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Find eigenvalues, eigenvectors and rank of matrix $A$.

$$\textbf{a}=\begin{bmatrix}a_1 \\ a_2 \\ a_3 \\ \vdots \\ a_n \end{bmatrix}, \quad \textbf{b} \begin{bmatrix} b_1 \\ b_2 \\ b_3 \\ \vdots \\ b_n \end{bmatrix}$$

$$A = \textbf{a} \cdot \textbf{b}^T$$

I tried finding the rank through $\dim V=\operatorname{rank} A+\dim(\ker A)$ and

$v \in \ker A $

$Av=0$

but haven't produced result.

I was also thinking about $a(b^Tx)=\lambda x$

Any ideas?

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  • $\begingroup$ Obviously, if $v$ is perpendicular to $b$, it is a $0$-eigenvector.. and $a$ itself is the remaining eigenvector. $\endgroup$ – Peter Franek Aug 15 '14 at 16:48
  • $\begingroup$ @PeterFranek But vector $b$ is transposed can we claim that $b^T v=0$? What about other eigenvalues? $\endgroup$ – Žan Žurič Aug 15 '14 at 17:02
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Hint: (Rank part) Consider the formula about rank of product of matrices $$\text{rank}(AB)\leq\min\{\text{rank}(A),\text{rank}(B)\}$$ (Eigenvalue part) Note that $(ab^T)x=a(b^Tx)=(b^Tx)a=\lambda x$ implies $a\parallel x$.

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  • $\begingroup$ So $rankA=1$. Haven't come across that formula, thank you. Ok, $a$ is parallel to $x$, but I don't see the connection to eigenvalues $\endgroup$ – Žan Žurič Aug 15 '14 at 18:16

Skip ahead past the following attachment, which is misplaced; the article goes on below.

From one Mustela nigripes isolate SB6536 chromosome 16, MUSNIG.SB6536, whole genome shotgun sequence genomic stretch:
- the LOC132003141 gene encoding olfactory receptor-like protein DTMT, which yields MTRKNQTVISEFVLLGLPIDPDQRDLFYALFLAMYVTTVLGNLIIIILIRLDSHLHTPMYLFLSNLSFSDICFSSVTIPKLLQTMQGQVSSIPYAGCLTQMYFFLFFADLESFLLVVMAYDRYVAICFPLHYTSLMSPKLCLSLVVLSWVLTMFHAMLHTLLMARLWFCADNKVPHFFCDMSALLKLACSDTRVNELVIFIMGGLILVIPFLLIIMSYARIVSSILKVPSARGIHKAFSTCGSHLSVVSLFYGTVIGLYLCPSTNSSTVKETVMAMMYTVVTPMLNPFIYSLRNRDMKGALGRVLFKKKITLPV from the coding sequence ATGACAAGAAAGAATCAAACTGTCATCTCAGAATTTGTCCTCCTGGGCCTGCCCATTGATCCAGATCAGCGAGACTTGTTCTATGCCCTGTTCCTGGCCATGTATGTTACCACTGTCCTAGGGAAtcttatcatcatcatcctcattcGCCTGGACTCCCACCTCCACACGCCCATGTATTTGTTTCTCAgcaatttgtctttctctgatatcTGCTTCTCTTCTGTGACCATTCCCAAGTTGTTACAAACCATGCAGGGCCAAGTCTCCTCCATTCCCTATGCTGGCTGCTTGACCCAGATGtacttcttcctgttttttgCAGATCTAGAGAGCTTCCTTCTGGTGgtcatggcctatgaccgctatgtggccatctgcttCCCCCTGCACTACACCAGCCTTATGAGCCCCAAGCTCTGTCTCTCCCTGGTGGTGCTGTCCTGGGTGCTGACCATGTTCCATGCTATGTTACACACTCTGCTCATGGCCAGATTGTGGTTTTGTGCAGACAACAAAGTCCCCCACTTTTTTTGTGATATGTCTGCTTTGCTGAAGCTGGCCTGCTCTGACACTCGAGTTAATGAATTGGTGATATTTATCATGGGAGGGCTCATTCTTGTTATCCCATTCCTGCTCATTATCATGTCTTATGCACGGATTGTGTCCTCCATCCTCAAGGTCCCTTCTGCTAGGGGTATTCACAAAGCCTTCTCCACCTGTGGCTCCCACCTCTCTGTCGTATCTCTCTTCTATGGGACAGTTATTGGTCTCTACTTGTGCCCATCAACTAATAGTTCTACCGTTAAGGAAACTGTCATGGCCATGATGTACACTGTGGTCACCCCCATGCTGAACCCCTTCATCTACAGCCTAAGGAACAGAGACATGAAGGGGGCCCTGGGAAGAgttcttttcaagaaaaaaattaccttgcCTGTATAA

• $\begingroup$ @ŽanŽurič If $a\parallel p x$, then $x$ has to be multiple of $a$, say $x=ka$. Then what are eigenvalues? $\endgroup$ – Shuchang Aug 16 '14 at 1:35
  • $\begingroup$ I get the x=ka, ofcourse, however $Ax=\lambda x$, matrix $A$ acts as if it's multiplying vector $x$ with the scalar $λ$. But if we take $(b^Tx)a=\lambda x$ there is no matrix $A$ to begin with. $\endgroup$ – Žan Žurič Aug 17 '14 at 13:57
  • $\begingroup$ So $k$ is one of the eigenvalues, but what are the others? $\endgroup$ – Matt G Jan 19 '18 at 20:45
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The set of $0$-eigenvectors is the null-space of the $1\times n$ matrix $b^T$

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  • $\begingroup$ Doesn't need to be. $\endgroup$ – Peter Franek Aug 15 '14 at 17:14
  • $\begingroup$ Unless $a=0$, I suppose $\endgroup$ – Empy2 Aug 15 '14 at 17:17
  • $\begingroup$ Ah, sorry, right :) $\endgroup$ – Peter Franek Aug 15 '14 at 17:18
  • $\begingroup$ Why is that the case? $\endgroup$ – Matt G Jan 19 '18 at 20:46

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